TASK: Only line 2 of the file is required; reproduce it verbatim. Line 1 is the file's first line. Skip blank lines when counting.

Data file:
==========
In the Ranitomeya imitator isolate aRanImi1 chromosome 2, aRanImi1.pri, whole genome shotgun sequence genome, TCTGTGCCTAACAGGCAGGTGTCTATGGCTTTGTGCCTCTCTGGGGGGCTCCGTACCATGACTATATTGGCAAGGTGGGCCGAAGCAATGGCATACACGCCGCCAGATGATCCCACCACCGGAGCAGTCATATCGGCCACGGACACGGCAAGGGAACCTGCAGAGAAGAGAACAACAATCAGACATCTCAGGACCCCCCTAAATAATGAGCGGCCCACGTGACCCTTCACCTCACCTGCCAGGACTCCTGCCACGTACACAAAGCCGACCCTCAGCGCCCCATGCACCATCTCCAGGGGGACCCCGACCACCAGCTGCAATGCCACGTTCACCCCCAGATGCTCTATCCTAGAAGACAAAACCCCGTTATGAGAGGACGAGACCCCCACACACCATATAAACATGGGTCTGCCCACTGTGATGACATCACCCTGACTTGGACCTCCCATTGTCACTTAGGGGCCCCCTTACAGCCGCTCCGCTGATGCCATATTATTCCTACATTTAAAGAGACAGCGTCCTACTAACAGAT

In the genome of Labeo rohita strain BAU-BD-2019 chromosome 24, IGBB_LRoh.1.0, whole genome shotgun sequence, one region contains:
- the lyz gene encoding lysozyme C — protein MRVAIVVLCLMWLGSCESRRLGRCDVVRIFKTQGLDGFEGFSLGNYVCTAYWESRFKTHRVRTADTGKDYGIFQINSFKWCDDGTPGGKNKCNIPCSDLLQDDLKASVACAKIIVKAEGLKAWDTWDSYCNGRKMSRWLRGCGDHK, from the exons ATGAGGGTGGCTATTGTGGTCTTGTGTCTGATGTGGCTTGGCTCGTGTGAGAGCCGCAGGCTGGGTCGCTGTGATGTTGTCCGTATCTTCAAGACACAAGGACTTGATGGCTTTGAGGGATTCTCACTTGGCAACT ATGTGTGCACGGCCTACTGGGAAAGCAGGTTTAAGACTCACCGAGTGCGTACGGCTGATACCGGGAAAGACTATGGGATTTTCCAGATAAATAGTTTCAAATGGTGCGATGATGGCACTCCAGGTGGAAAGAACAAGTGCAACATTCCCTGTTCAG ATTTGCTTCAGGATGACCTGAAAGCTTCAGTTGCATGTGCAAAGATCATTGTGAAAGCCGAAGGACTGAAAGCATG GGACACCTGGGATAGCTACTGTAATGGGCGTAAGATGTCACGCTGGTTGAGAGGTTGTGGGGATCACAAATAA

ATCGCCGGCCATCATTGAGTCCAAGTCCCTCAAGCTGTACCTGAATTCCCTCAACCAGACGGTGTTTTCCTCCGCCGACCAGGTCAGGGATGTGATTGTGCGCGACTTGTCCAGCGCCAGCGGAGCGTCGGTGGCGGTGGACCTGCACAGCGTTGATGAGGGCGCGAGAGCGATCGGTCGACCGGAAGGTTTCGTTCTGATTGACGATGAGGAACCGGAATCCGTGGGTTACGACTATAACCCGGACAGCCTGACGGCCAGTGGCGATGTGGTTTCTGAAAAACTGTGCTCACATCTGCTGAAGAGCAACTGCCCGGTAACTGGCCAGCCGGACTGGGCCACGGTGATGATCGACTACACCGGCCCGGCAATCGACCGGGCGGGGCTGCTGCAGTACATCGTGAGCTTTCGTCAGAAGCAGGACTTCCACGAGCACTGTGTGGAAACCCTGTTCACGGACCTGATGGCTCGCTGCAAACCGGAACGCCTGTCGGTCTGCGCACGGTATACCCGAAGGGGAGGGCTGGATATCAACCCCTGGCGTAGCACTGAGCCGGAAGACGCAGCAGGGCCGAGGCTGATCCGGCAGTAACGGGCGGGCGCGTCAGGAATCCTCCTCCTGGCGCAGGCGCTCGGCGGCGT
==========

In the genome of Labeo rohita strain BAU-BD-2019 chromosome 24, IGBB_LRoh.1.0, whole genome shotgun sequence, one region contains: